Discussion:
CCKD or not, Shadow Files or not
(too old to reply)
brian_westerman
2009-03-18 09:35:27 UTC
Permalink
Hi,

I have been running for a few years now with my DASD in CCKD format and use Shadow files. In speaking with another user last night, it came up that he was not using CCKD because he felt it left the possibility to corrupt wide open. He did not use Shadow files because he didn't really trust them either.

I have never (until today) had any problems with CCKD (compressed DASD) and shadow files. But today I decided to "merge" one of my DASD volumes shadow file to the base. There was a "free space" issue, and while the sf- command said everything was fine, when I next IPLed the system, most of that volume was unusable. I was able to go back to my original BASE+SHADOW, and things are fine, but it made me wonder. Am I doing something inherently bad by using CCKD and Shadow files?

I was wondering how others on the list are set up.

Can you guys respond back with your thoughts on this?

Brian
Gerhard Postpischil
2009-03-18 15:05:08 UTC
Permalink
Post by brian_westerman
I have never (until today) had any problems with CCKD
(compressed DASD) and shadow files. But today I decided to
"merge" one of my DASD volumes shadow file to the base.
There was a "free space" issue, and while the sf- command
said everything was fine, when I next IPLed the system, most
of that volume was unusable. I was able to go back to my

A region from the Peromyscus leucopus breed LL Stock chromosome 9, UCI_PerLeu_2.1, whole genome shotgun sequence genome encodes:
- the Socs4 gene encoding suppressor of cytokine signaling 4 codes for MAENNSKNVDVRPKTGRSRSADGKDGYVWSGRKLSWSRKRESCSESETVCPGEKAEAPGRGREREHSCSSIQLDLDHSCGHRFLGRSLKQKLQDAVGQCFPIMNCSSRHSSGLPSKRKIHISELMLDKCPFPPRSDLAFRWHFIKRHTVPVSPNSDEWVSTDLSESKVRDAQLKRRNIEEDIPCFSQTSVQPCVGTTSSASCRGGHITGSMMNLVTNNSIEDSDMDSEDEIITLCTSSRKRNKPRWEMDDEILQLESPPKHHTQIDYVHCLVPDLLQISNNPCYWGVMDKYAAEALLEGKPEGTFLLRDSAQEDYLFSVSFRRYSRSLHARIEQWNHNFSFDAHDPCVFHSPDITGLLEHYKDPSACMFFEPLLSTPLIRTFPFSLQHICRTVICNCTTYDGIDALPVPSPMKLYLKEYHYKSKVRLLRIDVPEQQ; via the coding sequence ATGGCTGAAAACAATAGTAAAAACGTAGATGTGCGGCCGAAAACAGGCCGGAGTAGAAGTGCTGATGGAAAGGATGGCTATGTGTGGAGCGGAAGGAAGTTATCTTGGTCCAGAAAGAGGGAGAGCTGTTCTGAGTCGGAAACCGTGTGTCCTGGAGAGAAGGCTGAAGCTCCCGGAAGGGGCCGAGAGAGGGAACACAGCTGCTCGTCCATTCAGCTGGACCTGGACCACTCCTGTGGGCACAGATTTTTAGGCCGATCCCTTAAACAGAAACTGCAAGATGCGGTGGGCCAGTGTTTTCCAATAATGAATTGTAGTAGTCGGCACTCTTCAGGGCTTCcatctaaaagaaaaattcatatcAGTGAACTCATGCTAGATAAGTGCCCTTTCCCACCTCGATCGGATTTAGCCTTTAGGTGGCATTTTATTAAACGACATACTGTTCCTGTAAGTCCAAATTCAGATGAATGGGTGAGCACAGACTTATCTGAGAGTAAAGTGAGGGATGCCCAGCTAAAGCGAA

original BASE+SHADOW, and things are fine, but it made me
wonder. Am I doing something inherently bad by using CCKD
and Shadow files?
My first Hercules/MVS (turnkey 3 with updates) was based on an
Iomega USB drive. My area has dirty power with frequent short
interruptions, and despite my UPS I kept losing either the
system or the disk. Almost every time I wound up with
cross-linked files, missing data, etc. This seemed to be worst
on the CCKD files (with or without shadows). Finally after one
outage the Iomega wasn't recognized by the system at all, and
wouldn't even accept a low-level format. It's now a paper weight.

I switched to Western Digital drives, and uncompressed disk
files. I use shadow files only for unwanted stuff, such as the
SORT packs, and (dedicated) work and SYSDA packs (and delete
them automatically in the Hercules batch file). Having
uncompressed files without shadow files also means I'll have no
nasty surprises running out of disk space trying to update a
disk. I take weekly backups under Windows, and MVS file backups
after critical updates. In the last two years I've lost about an
hours work or so, but that was due to an error in RPF Edit.




Gerhard Postpischil
Bradford, VT
BruceTSmith
2009-03-19 00:46:03 UTC
Permalink
Two things. First I had a noticeable performance decrease on CCKD, vs the exact system on CKD.

And second, with the size of PC drives these days, do we still need it? A few years ago when drives were much smaller it was a good idea. But today, I mean I could setup a whole string of 16 uncompressed 3390-3s and it wouldn't take even half of the free space. And that's just on my C: drive...